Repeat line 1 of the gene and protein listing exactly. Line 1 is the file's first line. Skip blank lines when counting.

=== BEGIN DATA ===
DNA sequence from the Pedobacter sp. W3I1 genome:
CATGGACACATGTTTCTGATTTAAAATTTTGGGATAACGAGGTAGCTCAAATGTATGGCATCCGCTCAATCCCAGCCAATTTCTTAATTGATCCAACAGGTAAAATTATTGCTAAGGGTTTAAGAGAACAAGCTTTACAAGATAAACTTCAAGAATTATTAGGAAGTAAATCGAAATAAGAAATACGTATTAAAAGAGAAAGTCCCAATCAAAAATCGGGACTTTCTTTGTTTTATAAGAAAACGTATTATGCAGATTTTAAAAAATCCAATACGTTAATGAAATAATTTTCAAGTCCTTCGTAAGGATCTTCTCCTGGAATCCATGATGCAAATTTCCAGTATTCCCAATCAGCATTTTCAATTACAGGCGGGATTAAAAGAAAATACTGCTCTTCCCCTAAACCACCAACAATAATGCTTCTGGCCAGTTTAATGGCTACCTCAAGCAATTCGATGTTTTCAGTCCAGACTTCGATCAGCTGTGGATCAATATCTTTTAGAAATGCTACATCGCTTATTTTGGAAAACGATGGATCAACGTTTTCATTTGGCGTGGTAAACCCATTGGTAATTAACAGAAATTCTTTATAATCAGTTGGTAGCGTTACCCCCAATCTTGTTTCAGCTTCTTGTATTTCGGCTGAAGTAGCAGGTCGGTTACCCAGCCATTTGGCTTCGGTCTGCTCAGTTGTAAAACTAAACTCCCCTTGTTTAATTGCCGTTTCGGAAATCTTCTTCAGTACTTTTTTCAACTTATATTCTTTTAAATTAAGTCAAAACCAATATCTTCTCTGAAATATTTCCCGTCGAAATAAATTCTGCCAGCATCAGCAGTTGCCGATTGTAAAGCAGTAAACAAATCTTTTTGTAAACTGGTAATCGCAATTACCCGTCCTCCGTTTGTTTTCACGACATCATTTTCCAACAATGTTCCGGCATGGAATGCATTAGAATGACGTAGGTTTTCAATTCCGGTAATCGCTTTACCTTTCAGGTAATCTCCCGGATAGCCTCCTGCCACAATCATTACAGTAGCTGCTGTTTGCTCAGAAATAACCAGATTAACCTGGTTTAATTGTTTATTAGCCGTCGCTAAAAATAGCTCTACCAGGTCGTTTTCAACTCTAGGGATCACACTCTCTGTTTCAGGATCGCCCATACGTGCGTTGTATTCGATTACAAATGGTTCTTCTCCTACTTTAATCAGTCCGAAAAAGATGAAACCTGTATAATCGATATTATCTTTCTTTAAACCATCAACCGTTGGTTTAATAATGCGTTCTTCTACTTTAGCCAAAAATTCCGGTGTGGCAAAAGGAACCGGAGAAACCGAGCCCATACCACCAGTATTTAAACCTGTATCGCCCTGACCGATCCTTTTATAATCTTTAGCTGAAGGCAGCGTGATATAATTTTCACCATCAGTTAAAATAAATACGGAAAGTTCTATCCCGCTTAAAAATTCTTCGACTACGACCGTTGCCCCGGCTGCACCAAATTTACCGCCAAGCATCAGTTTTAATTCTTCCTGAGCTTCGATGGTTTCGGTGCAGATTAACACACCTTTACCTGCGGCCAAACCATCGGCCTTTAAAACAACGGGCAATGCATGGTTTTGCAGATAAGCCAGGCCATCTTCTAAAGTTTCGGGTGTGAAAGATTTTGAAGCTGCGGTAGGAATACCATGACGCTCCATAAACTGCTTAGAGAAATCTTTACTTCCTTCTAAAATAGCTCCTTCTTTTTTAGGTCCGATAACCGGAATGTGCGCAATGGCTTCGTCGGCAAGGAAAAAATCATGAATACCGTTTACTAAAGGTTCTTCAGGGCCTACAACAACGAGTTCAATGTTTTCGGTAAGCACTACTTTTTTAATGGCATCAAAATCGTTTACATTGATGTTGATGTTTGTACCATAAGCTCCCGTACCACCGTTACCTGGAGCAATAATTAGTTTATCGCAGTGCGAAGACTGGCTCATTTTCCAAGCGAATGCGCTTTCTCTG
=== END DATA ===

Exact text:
DNA sequence from the Pedobacter sp. W3I1 genome: